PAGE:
The embossed line 5 illustrated in FIG. 8 is formed in a conventional manner using embossing plates in order to form the uncut line of weakness in the carton blank. The embossing plates are positioned in such a manner that a similar pinching action occurs when forming the embossed line 5 such that the embossed line performs a similar function to that of the creased line. As shown in FIG. 8, the top panel 4 is depressed by the embossing procedure; however, this surface may be raised rather than depressed and result in an equivalent line of weakness.
Turning now to FIGS. 2 and 5, the carton blanks are illustrated in their erect condition and have been preferably filled prior to the final sealing of either the end flaps or the top panel forming the finished product. As can be noted, the carton of FIG. 2 includes a pair of weakness regions formed by the uncut crease score lines 5 and the cut score lines 6, while in the carton of FIG. 5, there is only a single region of weakness formed by the uncut crease score line 5' and the cut score line 6'. As can be seen from these figures, the regions of weakness extend from the front edge 22 of the top panel 4 to the rear edge 21 of the top panel 4. Also, it should be noted that the regions of weakness in FIG. 2 converge toward one another from the front edge 22 to the rear edge 21 of top panel 4. In doing so, this inward taper continuously causes stress concentrations at the regions of weakness during the opening of the carton that result in uniform ply separation between the uncut crease score lines of weakness 5 and the cut score lines of weakness 6 such that the resultant carton opens evenly and cleanly at the predetermined region of weakness.
As mentioned above, to open the container the user will grasp the lift tab 9 and pull upwardly thereon, at which time the perforated lines of weakness 8 will tear and a cut scored release area 10 will ply separate thereby releasing the tear flap 7. Once this is accomplished a continued upward force on the lift tab 9 by the consumer will cause ply separation between the lines of weakness 5 and 6 or 5' and 6' of the carton which will allow the consumer to open the carton as illustrated in FIGS. 3 and 6.
Because the inner line of weakness 5 of the container is that of an uncut score line or embossed line formed in the external surface of the carton, and the cut score line of weakness is also formed in the external surface of the carton, a moisture or other liquid or gas barrier is maintained between the environment and the contents of the carton. Paperboard material, by its nature is porous and pervious to moisture as well as other liquids or gases. By coating the paperboard material with a liquid or gas barrier coating, a carton formed of such coated paperboard material will form a barrier between the contents of the carton and the environment, thereby minimizing both the effect of loss of components of the contents to the environment and the effect of transfer of moisture or other liquids or gases from the environment to the contents. When double-cut or reverse-cut score lines are used, this moisture barrier is destroyed because the cut score lines cut through the coating material and into the paperboard. Consequently, the only barrier between the contents of the carton and the environment is that of the previous plies of the paperboard which will not resist moisture or other liquids or gases.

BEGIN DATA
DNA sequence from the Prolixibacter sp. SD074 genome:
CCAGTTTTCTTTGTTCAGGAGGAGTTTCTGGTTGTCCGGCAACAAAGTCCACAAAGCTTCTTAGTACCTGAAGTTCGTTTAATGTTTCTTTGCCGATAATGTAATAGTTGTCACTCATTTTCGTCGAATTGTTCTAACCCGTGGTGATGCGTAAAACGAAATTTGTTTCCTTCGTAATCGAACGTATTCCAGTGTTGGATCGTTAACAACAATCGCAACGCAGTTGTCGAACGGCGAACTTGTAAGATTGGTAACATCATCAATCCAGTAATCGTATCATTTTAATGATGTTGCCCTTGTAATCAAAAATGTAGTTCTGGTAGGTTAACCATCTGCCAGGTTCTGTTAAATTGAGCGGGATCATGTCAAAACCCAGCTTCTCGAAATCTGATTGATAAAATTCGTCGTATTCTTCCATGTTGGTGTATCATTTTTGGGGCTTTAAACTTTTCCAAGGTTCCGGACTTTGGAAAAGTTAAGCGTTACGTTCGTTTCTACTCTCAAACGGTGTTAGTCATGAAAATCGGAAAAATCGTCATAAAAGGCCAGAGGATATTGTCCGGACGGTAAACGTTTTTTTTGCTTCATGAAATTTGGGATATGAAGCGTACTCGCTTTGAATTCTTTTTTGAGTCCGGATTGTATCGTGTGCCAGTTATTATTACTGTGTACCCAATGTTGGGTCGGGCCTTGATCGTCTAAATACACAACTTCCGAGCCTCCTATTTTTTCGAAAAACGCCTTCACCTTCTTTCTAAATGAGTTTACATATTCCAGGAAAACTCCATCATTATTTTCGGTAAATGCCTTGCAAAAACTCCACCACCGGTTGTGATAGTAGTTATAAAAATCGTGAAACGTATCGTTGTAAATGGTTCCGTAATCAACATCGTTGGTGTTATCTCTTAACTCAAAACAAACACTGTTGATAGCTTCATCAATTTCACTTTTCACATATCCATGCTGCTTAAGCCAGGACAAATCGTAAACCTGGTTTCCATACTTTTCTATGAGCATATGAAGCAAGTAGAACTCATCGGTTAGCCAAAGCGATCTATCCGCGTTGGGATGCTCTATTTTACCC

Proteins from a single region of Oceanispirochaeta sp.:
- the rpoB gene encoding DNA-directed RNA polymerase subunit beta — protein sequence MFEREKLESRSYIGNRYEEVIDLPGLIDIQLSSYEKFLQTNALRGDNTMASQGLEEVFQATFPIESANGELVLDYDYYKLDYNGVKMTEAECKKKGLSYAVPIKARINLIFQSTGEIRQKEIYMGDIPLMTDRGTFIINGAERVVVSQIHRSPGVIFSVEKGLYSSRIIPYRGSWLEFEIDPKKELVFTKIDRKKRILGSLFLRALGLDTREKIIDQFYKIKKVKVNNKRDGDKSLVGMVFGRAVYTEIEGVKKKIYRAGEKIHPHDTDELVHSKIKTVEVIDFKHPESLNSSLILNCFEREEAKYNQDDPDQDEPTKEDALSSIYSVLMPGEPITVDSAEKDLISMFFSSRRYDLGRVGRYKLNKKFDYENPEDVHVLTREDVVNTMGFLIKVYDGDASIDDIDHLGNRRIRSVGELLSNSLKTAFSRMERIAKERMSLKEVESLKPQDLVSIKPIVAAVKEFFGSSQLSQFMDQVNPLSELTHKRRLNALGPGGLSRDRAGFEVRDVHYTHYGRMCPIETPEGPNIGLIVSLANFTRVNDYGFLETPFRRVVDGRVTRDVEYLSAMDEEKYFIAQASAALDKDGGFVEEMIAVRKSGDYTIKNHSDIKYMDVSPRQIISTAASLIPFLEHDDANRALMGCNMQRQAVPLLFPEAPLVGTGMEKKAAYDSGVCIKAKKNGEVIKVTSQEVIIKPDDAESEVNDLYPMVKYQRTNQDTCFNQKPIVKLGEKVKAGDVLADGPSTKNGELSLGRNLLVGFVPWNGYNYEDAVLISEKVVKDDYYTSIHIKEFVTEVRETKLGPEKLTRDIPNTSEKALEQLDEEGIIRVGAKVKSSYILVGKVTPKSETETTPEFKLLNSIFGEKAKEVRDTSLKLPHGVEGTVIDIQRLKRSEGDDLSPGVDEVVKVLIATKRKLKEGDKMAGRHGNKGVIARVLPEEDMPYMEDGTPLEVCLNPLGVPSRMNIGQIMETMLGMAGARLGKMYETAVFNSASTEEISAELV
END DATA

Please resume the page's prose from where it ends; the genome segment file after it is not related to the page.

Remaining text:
With the carton of the present invention, there is no cut in the inner surface of the paperboard material and subsequently the destruction of the barrier that may be provided on the inside surface through coatings or other means can be minimized while a clean separation of the top surface 31 of top panel 4 is obtained. Consequently, the structural integrity of the carton is unobstructed and a highly controlled ply separation occurs in the regions of weakness. These favorable results are obtained while affording a simpler and more cost effective method of manufacture.
The nature of the offset may be varied depending upon the ultimate use of the resultant container. If the manufacturer is primarily concerned with providing a reliable opening feature, the offset "a" would be maintained at its greatest extent thereby providing a smooth and uniform opening feature. However, due to the pinching characteristics of the offset, the moisture barrier may be damaged. If this barrier is not of concern for the particular use of the carton, then no further treatment of the formed blank is necessary. If the barrier is necessary, The manufacturer may either reduce the offset to a value which does not destroy the barrier or apply a moisture-proof coating to the formed paperboard blank. Therefore, as noted above, the offset "a" of the uncut sharp crease score line 5 may be varied so as to form a carton blank within the desired specifications of the user.